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What to do About Dirty Rats

What to do About Dirty Rats

Q. Pat in Upper Marlboro Maryland (in the greater Washington DC area) writes: "Can you please tell me what you would consider the most effective and safe household rat poison? I saw a product online, but it was restricted "for use in and around agricultural buildings only." Thanks."

A. Well, thank you Pat; I often forget that many people don't realize how dangerous some over-the-counter products can be. After all, you buy it off the shelf and then assume that there's no need to read the warnings or directions, because it's so obviously safe!

Here's the deal: you go into a big box store and say you have weed problems; they'll almost certainly sell you a chemical herbicide like Round Up, whose parent company Monsanto is currently paying out hundreds of millions of dollars in claims to people who used the product and then developed specific types of cancers. If you say you have insect problems they'll likely sell you a chemical insecticide like Sevin {Spell out}, which will make problems worse by killing all the beneficial life in your garden; and maybe shortening your life as well (as will actual shortening, but that's a tale for another time).

If however, you complain of mouse problems you may be offered old fashioned snap traps, which are highly effective. You might even be offered the relatively new electronic mouse traps that use bait to lure mice inside a small box that electrocutes them. These devices also contain a light that comes on to signal a catch, allowing you to open a door and drop the former mouse into the trash without touching it.

But if you say 'rat', its dollars to donuts they'll say 'poison'. We'll get to the non-toxic alternatives in a moment, but first, why you should just say 'no' to rat poison.

Rats are very suspicious of new food sources (perhaps because they lack the ability to regurgitate) and so much of the poison is ignored, leading to its possible consumption by cats, dogs, children and raptors like hawks and owls. (Raptors and foxes are prime consumers of rats, so if you kill even one of them, your vermin problems will probably increase.)

In farm settings, the poison is often scattered on the ground, leading to the potential poisonings just described. In addition, rain washes the poison into the groundwater, where it can now wreak havoc on frogs, toads, salamanders; and you if you're using well water.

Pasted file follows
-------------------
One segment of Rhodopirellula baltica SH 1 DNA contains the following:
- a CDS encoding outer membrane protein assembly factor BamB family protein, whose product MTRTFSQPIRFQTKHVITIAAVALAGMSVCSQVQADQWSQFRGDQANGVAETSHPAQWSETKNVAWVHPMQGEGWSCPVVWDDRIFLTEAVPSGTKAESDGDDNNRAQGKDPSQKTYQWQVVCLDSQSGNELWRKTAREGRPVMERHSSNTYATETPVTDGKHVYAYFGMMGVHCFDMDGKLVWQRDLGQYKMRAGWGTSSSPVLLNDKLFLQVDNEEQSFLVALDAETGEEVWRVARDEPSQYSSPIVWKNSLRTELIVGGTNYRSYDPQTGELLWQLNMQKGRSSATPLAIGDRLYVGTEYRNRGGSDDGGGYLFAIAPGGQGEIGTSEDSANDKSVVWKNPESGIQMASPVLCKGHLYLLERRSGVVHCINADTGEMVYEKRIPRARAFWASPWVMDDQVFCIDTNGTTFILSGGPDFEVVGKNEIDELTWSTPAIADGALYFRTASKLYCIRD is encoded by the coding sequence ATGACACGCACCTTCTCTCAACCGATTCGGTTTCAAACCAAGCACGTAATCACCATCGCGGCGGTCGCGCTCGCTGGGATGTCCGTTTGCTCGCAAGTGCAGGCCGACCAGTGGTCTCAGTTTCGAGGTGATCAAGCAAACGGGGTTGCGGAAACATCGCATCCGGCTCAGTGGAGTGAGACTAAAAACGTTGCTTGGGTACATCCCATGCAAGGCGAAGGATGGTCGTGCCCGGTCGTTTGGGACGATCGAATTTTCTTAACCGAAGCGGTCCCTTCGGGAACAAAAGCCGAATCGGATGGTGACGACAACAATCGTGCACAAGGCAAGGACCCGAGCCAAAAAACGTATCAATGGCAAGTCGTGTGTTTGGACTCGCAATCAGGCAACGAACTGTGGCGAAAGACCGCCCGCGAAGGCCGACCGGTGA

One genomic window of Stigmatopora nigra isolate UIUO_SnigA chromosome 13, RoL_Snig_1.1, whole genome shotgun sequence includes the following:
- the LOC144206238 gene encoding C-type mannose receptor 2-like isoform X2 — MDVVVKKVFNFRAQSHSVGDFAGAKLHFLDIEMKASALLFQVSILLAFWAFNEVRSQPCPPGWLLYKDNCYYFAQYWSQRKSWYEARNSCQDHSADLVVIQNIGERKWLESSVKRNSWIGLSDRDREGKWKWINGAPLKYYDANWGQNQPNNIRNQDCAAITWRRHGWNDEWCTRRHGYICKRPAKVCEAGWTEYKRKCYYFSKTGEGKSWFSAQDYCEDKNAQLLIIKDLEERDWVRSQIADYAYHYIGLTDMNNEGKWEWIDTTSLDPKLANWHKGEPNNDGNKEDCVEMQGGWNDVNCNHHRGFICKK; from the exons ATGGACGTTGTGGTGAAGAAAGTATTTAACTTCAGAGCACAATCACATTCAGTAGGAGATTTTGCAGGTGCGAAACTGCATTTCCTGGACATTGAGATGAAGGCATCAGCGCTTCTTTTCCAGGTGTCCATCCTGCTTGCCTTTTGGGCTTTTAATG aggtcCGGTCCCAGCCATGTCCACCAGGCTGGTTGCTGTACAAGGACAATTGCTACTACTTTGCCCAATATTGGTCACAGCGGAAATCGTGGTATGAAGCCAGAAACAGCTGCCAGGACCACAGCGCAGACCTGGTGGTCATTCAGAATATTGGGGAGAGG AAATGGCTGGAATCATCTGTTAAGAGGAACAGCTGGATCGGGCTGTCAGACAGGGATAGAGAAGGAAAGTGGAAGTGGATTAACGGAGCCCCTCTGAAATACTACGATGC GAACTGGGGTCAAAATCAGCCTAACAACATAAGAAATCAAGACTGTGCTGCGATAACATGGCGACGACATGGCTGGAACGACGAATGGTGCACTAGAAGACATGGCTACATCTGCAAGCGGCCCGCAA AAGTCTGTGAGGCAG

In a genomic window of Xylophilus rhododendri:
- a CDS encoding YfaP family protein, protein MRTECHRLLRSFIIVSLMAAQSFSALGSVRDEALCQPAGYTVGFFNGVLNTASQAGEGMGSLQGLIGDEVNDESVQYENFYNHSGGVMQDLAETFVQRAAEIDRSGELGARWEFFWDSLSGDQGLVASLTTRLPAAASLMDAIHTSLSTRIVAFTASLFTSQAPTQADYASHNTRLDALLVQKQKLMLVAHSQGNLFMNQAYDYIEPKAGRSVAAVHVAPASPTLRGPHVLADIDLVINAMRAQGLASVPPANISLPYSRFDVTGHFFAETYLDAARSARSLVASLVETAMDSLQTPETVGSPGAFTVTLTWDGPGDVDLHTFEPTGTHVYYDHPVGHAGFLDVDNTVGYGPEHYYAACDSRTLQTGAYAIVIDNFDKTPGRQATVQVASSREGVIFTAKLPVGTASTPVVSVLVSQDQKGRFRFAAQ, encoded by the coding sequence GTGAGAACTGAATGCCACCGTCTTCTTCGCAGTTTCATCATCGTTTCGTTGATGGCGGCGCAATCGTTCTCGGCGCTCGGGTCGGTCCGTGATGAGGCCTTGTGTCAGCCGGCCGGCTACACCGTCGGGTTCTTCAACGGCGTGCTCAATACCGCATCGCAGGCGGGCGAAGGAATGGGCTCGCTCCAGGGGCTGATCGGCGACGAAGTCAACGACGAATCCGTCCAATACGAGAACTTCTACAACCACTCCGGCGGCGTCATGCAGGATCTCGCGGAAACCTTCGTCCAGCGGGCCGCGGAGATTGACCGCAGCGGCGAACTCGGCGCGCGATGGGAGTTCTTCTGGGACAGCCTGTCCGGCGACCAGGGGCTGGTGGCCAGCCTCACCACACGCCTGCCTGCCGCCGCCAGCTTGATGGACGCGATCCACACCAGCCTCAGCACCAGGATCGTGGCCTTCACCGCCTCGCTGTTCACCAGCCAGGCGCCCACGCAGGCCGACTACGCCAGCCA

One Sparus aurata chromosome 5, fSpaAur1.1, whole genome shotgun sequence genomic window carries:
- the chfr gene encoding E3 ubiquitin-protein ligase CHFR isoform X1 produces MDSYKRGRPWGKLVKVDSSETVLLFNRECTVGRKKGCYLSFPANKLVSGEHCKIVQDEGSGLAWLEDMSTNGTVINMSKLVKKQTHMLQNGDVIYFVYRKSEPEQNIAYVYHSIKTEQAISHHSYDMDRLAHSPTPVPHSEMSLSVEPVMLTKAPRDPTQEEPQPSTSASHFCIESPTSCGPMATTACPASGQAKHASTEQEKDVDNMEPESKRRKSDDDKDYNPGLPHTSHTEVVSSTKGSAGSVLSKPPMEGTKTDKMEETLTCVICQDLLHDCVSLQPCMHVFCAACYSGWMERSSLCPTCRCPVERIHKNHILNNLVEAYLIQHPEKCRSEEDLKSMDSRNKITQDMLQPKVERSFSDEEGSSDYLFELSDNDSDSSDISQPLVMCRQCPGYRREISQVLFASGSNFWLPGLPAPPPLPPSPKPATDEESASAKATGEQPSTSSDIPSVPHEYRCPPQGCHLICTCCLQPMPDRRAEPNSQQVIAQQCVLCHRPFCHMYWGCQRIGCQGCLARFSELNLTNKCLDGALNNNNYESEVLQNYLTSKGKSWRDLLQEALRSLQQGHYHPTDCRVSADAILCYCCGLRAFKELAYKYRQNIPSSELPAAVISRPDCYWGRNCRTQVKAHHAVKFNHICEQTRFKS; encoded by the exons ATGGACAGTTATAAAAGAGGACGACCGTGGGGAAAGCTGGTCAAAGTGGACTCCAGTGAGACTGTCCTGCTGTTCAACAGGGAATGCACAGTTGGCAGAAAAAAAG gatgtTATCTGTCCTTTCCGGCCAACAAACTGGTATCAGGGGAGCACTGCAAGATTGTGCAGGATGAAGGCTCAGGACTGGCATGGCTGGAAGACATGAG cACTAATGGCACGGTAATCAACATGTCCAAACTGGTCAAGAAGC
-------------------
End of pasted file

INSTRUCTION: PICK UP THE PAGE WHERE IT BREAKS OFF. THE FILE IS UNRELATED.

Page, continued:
But the number one reason to not use poison is rats in the walls. Yes, the telltale scratching sound of a rat running around in your walls is enough to give anyone the willies. But rat poisons are relatively slow acting, allowing the poisoned creature time to maybe 'escape' outside the house (where the carcass will almost certainly be eaten by a raptor or household pet). Much worse is when the rat heads back to its nest inside your walls. The stench of the slowly decaying animal is unbearable.

So: what are your intelligent options?

Snap traps labelled for rats (essentially mouse traps on steroids) are large enough to do the job. Bait them with peanut butter, be careful setting the trap as the snap would be painful if you set it off on yourself, and position it where you see ratty activity. If it snaps but you got no rat, nail the trap to a decent size piece of wood and repeat. The added stability of the wood will help prevent another failure.

Rats are very intelligent. If they avoid your traps, wash the traps well or start with new ones that won't have your scent on it. Wear gloves when you position them, add some bait but don't set the traps. Allow the vermin to come and go without danger; and then, when you know they're 'taking the bait', set the traps. I realize many people are squeamish about dispatching the dead vermin. If that's the case recruit a helper. Or wear gloves or plastic bags over your hands. Or just use a couple plastic bags to dispatch the rat, trap and all.

Electronic mouse traps come in a larger size to catch rats as well. No muss, no fuss, no touching. 'Hav-a-hart' and similar 'live catch traps' can also be highly effective. The creature goes inside and triggers the mechanism that drops the door without harming it. If it's a bird, kitty kat, or other non-offensive creature, you can release it. If it's a rat, drop the entire device into deep water and come back 15 minutes later. (If it's a possum, release it; they eat rats.)

Whatever you do, never release rats or mice back into the wild. These creatures are disease-carrying age-old enemies of humans and would love a second opportunity to harm you.

And finally, I have to give a shout out to a website called "automatic trap dot com". I found them while researching this piece and the informative sections are first class; and they market a device that looks like something Wily Coyote would buy from the Acme Road Runner Destruction Company. It lures in rats and then beans them for good with a pressurized co2 rat thumper. No "beep beep!"

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